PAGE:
The following Financial Services practice note Produced in partnership with Jacqui Hatfield of Orrick, Herrington & Sutcliffe provides comprehensive and up to date legal information covering:
The Consumer Credit Act 1974 (CCA 1974), the Financial Services and Markets Act 2000 (FSMA 2000) and the Financial Services and Markets Act 2000 (Regulated Activities Order) SI 2001/544 (RAO) will need to be considered by firms which make loans to their directors or their employees.
This is because, in certain circumstances which are outlined in further detail below, a firm may be carrying on a 'regulated activity' within the meaning of FSMA 2000 and the RAO by providing credit to its employees and directors.
Under section 19 of the FSMA 2000, a firm which carries on a 'regulated activity' as part of its business in the UK must be authorised by the Financial Conduct Authority (FCA) or exempt in order to do so. This is known as the 'general prohibition'. Failing to comply with the general prohibition is a criminal offence, and may also result in agreements which are entered into in contravention of the FSMA 2000 being unenforceable against other parties without a court order or the permission of the FCA.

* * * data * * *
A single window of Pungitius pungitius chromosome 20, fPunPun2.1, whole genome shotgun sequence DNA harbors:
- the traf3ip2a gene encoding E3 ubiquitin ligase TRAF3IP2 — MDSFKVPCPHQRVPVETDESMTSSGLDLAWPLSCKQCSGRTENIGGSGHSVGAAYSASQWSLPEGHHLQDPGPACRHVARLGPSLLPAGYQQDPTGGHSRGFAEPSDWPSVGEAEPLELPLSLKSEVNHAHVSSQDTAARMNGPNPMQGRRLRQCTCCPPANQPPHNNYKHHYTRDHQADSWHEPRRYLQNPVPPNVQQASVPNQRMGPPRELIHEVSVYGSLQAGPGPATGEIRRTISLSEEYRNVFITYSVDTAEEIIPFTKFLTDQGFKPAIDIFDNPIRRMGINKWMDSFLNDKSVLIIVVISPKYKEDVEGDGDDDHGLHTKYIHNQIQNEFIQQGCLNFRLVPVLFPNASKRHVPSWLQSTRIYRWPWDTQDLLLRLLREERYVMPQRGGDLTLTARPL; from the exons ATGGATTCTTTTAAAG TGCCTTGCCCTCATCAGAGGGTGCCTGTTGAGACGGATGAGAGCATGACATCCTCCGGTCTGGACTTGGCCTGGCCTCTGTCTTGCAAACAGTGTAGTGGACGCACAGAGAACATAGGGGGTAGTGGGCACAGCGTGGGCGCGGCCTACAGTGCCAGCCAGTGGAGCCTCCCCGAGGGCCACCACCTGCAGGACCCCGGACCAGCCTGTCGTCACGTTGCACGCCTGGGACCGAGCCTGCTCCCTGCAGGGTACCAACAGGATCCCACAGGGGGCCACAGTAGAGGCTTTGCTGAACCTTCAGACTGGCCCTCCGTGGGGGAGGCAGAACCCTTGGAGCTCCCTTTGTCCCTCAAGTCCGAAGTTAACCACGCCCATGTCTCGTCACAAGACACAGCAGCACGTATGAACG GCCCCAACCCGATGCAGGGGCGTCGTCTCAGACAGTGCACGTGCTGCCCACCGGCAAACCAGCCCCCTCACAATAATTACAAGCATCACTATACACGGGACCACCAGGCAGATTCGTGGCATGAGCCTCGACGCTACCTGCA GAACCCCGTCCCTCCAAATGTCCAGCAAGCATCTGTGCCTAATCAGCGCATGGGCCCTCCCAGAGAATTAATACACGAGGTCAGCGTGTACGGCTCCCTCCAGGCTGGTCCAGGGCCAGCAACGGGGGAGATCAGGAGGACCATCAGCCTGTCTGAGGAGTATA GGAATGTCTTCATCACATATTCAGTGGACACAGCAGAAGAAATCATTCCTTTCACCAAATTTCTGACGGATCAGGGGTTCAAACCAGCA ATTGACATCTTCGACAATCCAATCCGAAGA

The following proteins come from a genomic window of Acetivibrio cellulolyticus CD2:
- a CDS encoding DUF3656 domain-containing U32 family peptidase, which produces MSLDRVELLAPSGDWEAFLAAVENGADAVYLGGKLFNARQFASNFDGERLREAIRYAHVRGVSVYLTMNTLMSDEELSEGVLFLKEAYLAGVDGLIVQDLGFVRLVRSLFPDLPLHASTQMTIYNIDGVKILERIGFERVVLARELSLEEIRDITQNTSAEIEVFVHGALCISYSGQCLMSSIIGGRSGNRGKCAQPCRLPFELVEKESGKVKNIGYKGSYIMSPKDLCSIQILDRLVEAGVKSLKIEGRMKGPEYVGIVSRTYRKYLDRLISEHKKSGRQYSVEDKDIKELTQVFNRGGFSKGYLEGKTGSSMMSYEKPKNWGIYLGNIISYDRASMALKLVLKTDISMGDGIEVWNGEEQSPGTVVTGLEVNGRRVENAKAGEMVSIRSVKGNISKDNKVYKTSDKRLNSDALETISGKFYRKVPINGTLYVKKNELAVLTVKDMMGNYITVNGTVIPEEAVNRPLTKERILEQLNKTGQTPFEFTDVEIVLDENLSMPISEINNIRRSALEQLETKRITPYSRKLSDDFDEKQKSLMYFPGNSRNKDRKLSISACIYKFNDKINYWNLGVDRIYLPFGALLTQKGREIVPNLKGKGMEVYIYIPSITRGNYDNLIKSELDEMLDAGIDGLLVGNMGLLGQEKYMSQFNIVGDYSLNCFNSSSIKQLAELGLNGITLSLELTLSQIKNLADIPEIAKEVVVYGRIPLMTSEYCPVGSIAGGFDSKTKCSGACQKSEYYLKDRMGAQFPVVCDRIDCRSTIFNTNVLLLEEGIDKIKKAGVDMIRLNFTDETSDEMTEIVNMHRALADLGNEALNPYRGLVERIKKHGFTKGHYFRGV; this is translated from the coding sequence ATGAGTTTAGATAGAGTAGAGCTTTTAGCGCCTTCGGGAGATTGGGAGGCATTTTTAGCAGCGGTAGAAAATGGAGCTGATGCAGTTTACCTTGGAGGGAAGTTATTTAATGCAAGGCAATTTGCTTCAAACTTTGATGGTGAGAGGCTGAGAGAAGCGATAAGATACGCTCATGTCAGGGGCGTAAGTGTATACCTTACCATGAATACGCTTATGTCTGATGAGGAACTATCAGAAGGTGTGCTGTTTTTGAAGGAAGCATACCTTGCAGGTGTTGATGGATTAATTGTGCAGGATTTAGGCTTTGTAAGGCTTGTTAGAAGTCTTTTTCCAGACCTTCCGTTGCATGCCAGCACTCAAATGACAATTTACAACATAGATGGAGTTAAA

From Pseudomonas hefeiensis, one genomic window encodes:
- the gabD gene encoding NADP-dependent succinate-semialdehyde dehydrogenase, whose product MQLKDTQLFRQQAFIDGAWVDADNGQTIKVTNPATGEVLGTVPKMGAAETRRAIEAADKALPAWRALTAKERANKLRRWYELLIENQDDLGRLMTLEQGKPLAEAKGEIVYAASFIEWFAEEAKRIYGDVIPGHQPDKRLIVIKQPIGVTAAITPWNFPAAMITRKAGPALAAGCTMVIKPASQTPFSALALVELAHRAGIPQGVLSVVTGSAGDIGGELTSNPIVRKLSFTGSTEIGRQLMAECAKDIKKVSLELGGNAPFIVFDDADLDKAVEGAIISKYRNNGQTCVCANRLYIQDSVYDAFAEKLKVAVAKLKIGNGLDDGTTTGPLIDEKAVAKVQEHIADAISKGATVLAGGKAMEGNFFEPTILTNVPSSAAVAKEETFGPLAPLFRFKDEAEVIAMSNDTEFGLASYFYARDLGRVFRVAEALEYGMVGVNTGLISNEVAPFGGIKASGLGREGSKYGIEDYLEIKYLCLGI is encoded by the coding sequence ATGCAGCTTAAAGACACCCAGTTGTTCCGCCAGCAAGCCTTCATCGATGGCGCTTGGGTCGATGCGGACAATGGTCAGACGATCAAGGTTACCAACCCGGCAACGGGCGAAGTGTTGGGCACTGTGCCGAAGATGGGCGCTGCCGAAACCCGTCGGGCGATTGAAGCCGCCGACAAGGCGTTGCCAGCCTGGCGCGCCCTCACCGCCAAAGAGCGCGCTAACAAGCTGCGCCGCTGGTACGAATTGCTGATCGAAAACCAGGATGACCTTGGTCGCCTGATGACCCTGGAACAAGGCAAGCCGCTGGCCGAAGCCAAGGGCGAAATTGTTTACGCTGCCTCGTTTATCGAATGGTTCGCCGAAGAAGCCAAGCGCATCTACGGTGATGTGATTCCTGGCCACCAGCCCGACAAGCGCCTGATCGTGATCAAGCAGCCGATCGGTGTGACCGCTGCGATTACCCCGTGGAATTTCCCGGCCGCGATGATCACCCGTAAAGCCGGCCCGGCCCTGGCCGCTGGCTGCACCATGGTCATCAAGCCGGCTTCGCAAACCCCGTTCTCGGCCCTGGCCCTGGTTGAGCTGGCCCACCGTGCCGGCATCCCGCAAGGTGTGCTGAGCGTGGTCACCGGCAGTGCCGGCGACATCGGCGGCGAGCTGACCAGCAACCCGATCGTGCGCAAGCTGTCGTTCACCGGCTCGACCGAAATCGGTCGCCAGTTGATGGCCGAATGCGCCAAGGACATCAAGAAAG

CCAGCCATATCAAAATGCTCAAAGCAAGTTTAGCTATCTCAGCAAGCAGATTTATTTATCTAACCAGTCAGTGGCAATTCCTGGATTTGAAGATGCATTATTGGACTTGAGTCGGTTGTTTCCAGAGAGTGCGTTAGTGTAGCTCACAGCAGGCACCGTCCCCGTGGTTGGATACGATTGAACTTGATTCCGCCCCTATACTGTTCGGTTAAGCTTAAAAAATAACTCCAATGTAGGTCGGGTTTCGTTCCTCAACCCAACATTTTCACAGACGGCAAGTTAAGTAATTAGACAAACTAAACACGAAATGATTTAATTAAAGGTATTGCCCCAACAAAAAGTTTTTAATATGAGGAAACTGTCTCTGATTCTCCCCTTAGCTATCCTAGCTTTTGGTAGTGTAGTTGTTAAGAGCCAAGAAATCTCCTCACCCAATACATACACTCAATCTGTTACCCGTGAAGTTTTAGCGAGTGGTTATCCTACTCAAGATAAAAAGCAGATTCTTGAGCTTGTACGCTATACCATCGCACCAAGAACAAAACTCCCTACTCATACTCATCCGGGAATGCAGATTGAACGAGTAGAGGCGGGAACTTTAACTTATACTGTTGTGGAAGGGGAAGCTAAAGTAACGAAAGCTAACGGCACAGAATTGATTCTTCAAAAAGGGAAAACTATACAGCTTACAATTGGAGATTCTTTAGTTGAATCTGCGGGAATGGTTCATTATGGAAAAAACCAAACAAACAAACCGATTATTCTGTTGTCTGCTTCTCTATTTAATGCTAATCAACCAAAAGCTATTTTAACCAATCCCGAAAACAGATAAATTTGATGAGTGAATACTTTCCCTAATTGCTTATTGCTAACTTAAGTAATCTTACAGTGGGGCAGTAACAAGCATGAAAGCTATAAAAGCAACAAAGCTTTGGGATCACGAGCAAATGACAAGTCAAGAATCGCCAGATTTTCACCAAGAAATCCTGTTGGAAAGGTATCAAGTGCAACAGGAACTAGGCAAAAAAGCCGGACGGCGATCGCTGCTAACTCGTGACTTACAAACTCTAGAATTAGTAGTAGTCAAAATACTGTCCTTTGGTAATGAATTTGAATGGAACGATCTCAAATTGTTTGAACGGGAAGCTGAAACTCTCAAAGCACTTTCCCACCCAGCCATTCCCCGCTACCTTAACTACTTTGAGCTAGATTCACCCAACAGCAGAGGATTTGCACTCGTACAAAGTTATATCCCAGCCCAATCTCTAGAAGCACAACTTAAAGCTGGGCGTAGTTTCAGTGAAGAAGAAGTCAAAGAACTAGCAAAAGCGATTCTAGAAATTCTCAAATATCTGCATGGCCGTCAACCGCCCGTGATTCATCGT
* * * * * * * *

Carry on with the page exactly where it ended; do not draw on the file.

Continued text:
Yes, they may do.
The consumer credit regime in the UK has a very wide potential scope. Loans to employees may fall within the scope of the UK consumer credit regime if:
they fall within the definition of 'credit' under the CCA 1974,
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